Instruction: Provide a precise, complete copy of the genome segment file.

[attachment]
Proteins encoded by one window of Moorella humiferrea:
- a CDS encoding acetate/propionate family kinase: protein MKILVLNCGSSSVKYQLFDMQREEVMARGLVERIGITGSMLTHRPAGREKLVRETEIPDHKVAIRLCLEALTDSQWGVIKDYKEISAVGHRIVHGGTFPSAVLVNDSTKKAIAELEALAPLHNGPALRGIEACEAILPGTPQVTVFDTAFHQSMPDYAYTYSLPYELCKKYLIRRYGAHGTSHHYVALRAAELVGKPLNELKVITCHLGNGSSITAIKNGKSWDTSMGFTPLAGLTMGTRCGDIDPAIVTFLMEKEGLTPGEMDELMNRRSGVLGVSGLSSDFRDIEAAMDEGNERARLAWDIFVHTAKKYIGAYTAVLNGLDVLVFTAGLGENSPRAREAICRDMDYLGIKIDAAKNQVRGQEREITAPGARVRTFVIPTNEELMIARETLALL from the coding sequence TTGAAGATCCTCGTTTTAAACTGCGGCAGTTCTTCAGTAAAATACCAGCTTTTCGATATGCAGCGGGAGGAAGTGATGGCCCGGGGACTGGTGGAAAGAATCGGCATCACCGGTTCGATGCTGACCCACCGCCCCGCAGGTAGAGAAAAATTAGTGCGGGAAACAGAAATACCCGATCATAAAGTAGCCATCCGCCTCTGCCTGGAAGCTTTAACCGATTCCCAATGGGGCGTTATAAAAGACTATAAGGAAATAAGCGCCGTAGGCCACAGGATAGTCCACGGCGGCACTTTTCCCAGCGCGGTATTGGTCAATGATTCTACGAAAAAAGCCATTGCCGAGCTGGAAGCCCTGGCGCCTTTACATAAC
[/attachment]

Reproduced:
Proteins encoded by one window of Moorella humiferrea:
- a CDS encoding acetate/propionate family kinase: protein MKILVLNCGSSSVKYQLFDMQREEVMARGLVERIGITGSMLTHRPAGREKLVRETEIPDHKVAIRLCLEALTDSQWGVIKDYKEISAVGHRIVHGGTFPSAVLVNDSTKKAIAELEALAPLHNGPALRGIEACEAILPGTPQVTVFDTAFHQSMPDYAYTYSLPYELCKKYLIRRYGAHGTSHHYVALRAAELVGKPLNELKVITCHLGNGSSITAIKNGKSWDTSMGFTPLAGLTMGTRCGDIDPAIVTFLMEKEGLTPGEMDELMNRRSGVLGVSGLSSDFRDIEAAMDEGNERARLAWDIFVHTAKKYIGAYTAVLNGLDVLVFTAGLGENSPRAREAICRDMDYLGIKIDAAKNQVRGQEREITAPGARVRTFVIPTNEELMIARETLALL from the coding sequence TTGAAGATCCTCGTTTTAAACTGCGGCAGTTCTTCAGTAAAATACCAGCTTTTCGATATGCAGCGGGAGGAAGTGATGGCCCGGGGACTGGTGGAAAGAATCGGCATCACCGGTTCGATGCTGACCCACCGCCCCGCAGGTAGAGAAAAATTAGTGCGGGAAACAGAAATACCCGATCATAAAGTAGCCATCCGCCTCTGCCTGGAAGCTTTAACCGATTCCCAATGGGGCGTTATAAAAGACTATAAGGAAATAAGCGCCGTAGGCCACAGGATAGTCCACGGCGGCACTTTTCCCAGCGCGGTATTGGTCAATGATTCTACGAAAAAAGCCATTGCCGAGCTGGAAGCCCTGGCGCCTTTACATAAC